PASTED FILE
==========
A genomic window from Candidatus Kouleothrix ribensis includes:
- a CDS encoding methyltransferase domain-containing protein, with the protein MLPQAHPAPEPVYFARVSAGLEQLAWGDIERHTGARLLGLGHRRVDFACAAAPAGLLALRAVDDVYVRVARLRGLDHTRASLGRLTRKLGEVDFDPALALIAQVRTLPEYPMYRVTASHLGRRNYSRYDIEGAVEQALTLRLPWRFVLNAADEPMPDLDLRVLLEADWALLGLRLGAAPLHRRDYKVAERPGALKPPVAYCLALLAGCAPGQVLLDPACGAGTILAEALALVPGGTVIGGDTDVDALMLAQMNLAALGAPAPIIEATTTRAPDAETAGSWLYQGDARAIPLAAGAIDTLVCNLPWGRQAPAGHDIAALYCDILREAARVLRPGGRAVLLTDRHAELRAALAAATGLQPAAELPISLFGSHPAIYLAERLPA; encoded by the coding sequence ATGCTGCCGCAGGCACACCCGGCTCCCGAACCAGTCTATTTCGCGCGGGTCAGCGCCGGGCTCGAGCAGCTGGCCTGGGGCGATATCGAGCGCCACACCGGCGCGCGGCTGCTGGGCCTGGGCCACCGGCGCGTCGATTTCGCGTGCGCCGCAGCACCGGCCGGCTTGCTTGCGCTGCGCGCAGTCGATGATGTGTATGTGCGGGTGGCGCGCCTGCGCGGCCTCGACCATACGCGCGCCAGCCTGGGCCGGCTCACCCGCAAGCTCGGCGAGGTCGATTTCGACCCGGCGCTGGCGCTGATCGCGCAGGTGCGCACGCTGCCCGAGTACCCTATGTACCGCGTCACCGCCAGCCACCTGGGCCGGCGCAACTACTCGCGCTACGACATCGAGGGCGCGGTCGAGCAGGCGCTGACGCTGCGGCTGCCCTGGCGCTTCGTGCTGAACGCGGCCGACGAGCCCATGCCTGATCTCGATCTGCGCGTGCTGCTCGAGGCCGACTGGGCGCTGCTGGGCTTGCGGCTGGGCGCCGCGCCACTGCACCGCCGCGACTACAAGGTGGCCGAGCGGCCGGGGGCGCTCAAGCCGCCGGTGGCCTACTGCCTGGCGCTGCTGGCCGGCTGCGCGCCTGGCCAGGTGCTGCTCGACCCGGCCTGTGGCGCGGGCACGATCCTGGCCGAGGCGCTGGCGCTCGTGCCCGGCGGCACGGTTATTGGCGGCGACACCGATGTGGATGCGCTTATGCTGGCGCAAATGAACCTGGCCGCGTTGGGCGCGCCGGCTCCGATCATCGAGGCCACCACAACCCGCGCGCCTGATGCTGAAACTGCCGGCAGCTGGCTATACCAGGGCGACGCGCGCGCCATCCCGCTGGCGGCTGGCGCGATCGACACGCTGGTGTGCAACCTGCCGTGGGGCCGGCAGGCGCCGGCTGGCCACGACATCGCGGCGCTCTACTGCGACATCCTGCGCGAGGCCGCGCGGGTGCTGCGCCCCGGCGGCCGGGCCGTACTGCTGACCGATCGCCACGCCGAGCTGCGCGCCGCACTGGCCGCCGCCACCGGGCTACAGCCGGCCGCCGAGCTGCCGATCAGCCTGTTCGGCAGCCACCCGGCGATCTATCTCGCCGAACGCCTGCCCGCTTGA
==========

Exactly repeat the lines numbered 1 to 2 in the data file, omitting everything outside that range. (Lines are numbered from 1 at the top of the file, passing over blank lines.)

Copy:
A genomic window from Candidatus Kouleothrix ribensis includes:
- a CDS encoding methyltransferase domain-containing protein, with the protein MLPQAHPAPEPVYFARVSAGLEQLAWGDIERHTGARLLGLGHRRVDFACAAAPAGLLALRAVDDVYVRVARLRGLDHTRASLGRLTRKLGEVDFDPALALIAQVRTLPEYPMYRVTASHLGRRNYSRYDIEGAVEQALTLRLPWRFVLNAADEPMPDLDLRVLLEADWALLGLRLGAAPLHRRDYKVAERPGALKPPVAYCLALLAGCAPGQVLLDPACGAGTILAEALALVPGGTVIGGDTDVDALMLAQMNLAALGAPAPIIEATTTRAPDAETAGSWLYQGDARAIPLAAGAIDTLVCNLPWGRQAPAGHDIAALYCDILREAARVLRPGGRAVLLTDRHAELRAALAAATGLQPAAELPISLFGSHPAIYLAERLPA; encoded by the coding sequence ATGCTGCCGCAGGCACACCCGGCTCCCGAACCAGTCTATTTCGCGCGGGTCAGCGCCGGGCTCGAGCAGCTGGCCTGGGGCGATATCGAGCGCCACACCGGCGCGCGGCTGCTGGGCCTGGGCCACCGGCGCGTCGATTTCGCGTGCGCCGCAGCACCGGCCGGCTTGCTTGCGCTGCGCGCAGTCGATGATGTGTATGTGCGGGTGGCGCGCCTGCGCGGCCTCGACCATACGCGCGCCAGCCTGGGCCGGCTCACCCGCAAGCTCGGCGAGGTCGATTTCGACCCGGCGCTGGCGCTGATCGCGCAGGTGCGCACGCTGCCCGAGTACCCTATGTACCGCGTCACCGCCAGCCACCTGGGCCGGCGCAACTACTCGCGCTACGACATCGAGGGCGCGGTCGAGCAGGCGCTGACGCTGCGGCTGCCCTGGCGCTTCGTGCTGAACGCGGCCGACGAGCCCATGCCTGATCTCGATCTGCGCGTGCTGCTCGAGGCCGACTGGGCGCTGCTGGGCTTGCGGCTGGGCGCCGCGCCACTGCACCGCCGCGACTACAAGGTGGCCGAGCGGCCGGGGGCGCTCAAGCCGCCGGTGGCCTACTGCCTGGCGCTGCTGGCCGGCTGCGCGCCTGGCCAGGTGCTGCTCGACCCGGCCTGTGGCGCGGGCACGATCCTGGCCGAGGCGCTGGCGCTCGTGCCCGGCGGCACGGTTATTGGCGGCGACACCGATGTGGATGCGCTTATGCTGGCGCAAATGAACCTGGCCGCGTTGGGCGCGCCGGCTCCGATCATCGAGGCCACCACAACCCGCGCGCCTGATGCTGAAACTGCCGGCAGCTGGCTATACCAGGGCGACGCGCGCGCCATCCCGCTGGCGGCTGGCGCGATCGACACGCTGGTGTGCAACCTGCCGTGGGGCCGGCAGGCGCCGGCTGGCCACGACATCGCGGCGCTCTACTGCGACATCCTGCGCGAGGCCGCGCGGGTGCTGCGCCCCGGCGGCCGGGCCGTACTGCTGACCGATCGCCACGCCGAGCTGCGCGCCGCACTGGCCGCCGCCACCGGGCTACAGCCGGCCGCCGAGCTGCCGATCAGCCTGTTCGGCAGCCACCCGGCGATCTATCTCGCCGAACGCCTGCCCGCTTGA